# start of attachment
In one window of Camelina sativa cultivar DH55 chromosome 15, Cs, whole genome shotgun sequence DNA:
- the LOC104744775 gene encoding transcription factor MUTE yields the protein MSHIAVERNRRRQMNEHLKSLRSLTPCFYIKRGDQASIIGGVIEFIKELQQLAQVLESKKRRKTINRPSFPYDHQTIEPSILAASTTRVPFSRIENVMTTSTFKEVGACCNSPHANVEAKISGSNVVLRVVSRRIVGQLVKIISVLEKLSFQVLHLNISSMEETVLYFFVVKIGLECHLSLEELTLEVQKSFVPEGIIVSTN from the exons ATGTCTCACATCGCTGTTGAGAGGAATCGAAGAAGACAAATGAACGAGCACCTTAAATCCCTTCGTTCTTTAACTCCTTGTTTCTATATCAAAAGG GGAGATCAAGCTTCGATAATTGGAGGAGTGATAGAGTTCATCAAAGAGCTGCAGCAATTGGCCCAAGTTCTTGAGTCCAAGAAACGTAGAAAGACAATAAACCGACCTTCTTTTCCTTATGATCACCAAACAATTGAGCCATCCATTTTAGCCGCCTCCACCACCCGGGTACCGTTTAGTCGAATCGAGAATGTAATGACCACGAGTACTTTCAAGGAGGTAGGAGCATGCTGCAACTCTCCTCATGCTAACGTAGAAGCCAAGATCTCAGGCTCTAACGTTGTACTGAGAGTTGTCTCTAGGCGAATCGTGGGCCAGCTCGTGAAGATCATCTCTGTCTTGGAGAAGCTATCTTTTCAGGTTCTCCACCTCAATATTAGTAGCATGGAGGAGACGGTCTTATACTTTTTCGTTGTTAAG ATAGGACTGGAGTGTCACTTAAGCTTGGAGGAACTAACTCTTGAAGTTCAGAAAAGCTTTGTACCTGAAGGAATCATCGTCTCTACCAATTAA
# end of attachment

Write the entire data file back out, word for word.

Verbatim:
In one window of Camelina sativa cultivar DH55 chromosome 15, Cs, whole genome shotgun sequence DNA:
- the LOC104744775 gene encoding transcription factor MUTE yields the protein MSHIAVERNRRRQMNEHLKSLRSLTPCFYIKRGDQASIIGGVIEFIKELQQLAQVLESKKRRKTINRPSFPYDHQTIEPSILAASTTRVPFSRIENVMTTSTFKEVGACCNSPHANVEAKISGSNVVLRVVSRRIVGQLVKIISVLEKLSFQVLHLNISSMEETVLYFFVVKIGLECHLSLEELTLEVQKSFVPEGIIVSTN from the exons ATGTCTCACATCGCTGTTGAGAGGAATCGAAGAAGACAAATGAACGAGCACCTTAAATCCCTTCGTTCTTTAACTCCTTGTTTCTATATCAAAAGG GGAGATCAAGCTTCGATAATTGGAGGAGTGATAGAGTTCATCAAAGAGCTGCAGCAATTGGCCCAAGTTCTTGAGTCCAAGAAACGTAGAAAGACAATAAACCGACCTTCTTTTCCTTATGATCACCAAACAATTGAGCCATCCATTTTAGCCGCCTCCACCACCCGGGTACCGTTTAGTCGAATCGAGAATGTAATGACCACGAGTACTTTCAAGGAGGTAGGAGCATGCTGCAACTCTCCTCATGCTAACGTAGAAGCCAAGATCTCAGGCTCTAACGTTGTACTGAGAGTTGTCTCTAGGCGAATCGTGGGCCAGCTCGTGAAGATCATCTCTGTCTTGGAGAAGCTATCTTTTCAGGTTCTCCACCTCAATATTAGTAGCATGGAGGAGACGGTCTTATACTTTTTCGTTGTTAAG ATAGGACTGGAGTGTCACTTAAGCTTGGAGGAACTAACTCTTGAAGTTCAGAAAAGCTTTGTACCTGAAGGAATCATCGTCTCTACCAATTAA